It doesn’t get more all-American than Labrador retrievers as far as dog breeds go. They may not have been developed here, but according to the American Kennel Club, they’ve been ranked as the most popular in the USA for the past several years in a row.
If you think of the quintessential American family, a golden retriever might come to mind, but while they also rank high on the list, we’ve gone to the labs.
And who can resist them? Generally affable, Labradors have been to go-to breed for pets as well as guide dogs and service dogs.
The dog that is the focus of this story is not American, but Colombian. His name is Negro, and he’s a black Labrador or mix of some sort with a stumpy tail.
Having wandered into some kind strangers at the Diversified Technical Education Institute of Monterrey Casanare, the pooch was given his name and a home on campus.
He’s kept his post for five years, and has become a familiar sight at the school. During some of his schmoozing, he discovered a wonderful place known as the campus store.
Some kind students would occasionally buy him a treat there, so he soon understood that delicious things came from the store.
It looked simple enough: students wandered into the building, found an edible item they liked, and then went to the front and made an exchange. They would hand the cashier something and would get food in return.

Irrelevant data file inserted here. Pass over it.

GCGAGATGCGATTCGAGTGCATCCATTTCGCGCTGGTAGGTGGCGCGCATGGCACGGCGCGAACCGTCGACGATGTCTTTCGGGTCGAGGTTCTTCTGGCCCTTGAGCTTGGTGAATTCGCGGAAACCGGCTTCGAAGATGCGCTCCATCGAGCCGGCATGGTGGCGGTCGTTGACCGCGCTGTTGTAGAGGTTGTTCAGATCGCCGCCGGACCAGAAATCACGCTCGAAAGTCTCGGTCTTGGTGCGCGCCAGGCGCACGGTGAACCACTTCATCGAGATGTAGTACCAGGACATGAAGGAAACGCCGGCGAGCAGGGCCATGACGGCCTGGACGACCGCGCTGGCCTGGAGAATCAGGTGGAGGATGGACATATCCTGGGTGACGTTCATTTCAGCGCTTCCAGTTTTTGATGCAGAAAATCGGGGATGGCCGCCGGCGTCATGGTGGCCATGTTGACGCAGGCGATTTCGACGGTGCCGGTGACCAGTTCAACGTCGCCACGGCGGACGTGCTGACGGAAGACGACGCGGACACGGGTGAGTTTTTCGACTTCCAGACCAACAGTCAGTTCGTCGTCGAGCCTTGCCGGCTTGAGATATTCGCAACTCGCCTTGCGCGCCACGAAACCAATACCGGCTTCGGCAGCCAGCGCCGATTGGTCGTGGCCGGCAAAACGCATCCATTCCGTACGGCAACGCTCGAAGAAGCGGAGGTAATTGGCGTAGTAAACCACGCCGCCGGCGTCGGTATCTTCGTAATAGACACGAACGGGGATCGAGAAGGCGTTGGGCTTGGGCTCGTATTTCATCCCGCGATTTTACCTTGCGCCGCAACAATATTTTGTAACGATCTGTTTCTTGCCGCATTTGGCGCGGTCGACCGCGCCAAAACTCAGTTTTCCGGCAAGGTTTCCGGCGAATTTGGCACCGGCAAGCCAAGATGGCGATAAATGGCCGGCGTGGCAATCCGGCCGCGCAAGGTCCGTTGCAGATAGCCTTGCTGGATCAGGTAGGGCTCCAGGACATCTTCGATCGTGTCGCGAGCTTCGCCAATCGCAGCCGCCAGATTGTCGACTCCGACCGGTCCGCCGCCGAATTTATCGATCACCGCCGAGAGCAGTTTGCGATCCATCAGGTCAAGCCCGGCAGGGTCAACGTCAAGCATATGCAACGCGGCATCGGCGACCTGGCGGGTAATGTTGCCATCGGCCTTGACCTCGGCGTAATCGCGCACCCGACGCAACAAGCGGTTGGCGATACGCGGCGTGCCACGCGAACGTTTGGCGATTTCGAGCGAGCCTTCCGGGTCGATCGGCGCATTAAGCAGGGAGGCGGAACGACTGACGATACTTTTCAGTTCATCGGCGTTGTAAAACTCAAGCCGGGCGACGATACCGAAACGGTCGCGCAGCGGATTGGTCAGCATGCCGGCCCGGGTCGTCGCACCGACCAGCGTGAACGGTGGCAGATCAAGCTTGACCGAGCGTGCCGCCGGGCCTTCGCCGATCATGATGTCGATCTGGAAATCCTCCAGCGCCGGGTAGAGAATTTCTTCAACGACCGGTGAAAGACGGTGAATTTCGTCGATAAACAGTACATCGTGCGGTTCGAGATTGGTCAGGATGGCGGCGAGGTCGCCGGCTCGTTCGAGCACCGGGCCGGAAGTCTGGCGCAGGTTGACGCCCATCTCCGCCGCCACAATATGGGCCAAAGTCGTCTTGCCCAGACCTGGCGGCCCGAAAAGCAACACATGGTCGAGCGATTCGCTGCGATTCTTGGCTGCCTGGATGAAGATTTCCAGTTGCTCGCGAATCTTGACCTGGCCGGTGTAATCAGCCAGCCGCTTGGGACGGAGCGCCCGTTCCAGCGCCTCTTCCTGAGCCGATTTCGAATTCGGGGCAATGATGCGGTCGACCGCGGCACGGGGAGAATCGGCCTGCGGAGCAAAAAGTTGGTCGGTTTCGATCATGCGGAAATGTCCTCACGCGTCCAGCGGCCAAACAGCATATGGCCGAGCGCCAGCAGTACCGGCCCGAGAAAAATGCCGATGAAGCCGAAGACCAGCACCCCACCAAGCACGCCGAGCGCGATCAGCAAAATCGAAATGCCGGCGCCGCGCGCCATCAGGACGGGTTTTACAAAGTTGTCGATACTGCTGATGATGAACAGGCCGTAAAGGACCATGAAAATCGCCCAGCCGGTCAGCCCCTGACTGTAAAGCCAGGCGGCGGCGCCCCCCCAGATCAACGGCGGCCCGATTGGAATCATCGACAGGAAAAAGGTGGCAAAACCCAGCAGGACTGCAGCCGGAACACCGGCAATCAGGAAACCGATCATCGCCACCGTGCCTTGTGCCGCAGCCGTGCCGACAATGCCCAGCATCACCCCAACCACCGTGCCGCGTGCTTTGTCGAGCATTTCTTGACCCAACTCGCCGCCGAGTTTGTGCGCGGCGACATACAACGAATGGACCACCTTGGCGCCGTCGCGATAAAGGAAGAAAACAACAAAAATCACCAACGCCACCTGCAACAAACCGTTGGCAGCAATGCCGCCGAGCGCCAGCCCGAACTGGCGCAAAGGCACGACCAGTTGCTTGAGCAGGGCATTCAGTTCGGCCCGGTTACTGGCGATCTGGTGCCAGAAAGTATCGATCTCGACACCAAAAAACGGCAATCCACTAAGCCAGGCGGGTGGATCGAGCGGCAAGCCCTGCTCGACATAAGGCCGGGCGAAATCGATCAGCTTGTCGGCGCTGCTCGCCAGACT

It wasn’t long before the pup had the system all figured out, and decided that he could participate, too. So he jumped in and made his own exchange.
One teacher, Angela Garcia Bernal, described Negro’s first attempt at “shopping.” “He would go to the store and watch the children give money and receive something in exchange.”
“Then one day, spontaneous, he appeared with a leaf in his mouth,” she said, “wagging his tail and letting it be known that he wanted a cookie.”
It was a success! He’d leveled up and unlocked a new skill!
One store attendant found his antics absolutely overwhelming. “When you first see it, you almost want to cry. He’s found a way to make himself understood. He’s very intelligent.”
Now he’s a daily customer, and he has no idea that the leaves he picks up aren’t as valuable as cold, hard cash.
“He comes for cookies every day,” said a store attendant named Gladys Barreto. “He always pays with a leaf. It is his daily purchase.”
It would be nice if that method worked for everyone. Meanwhile, there’s a very happy pup in Colombia munching on a treat that — to his knowledge — he’s paid for fair and square.
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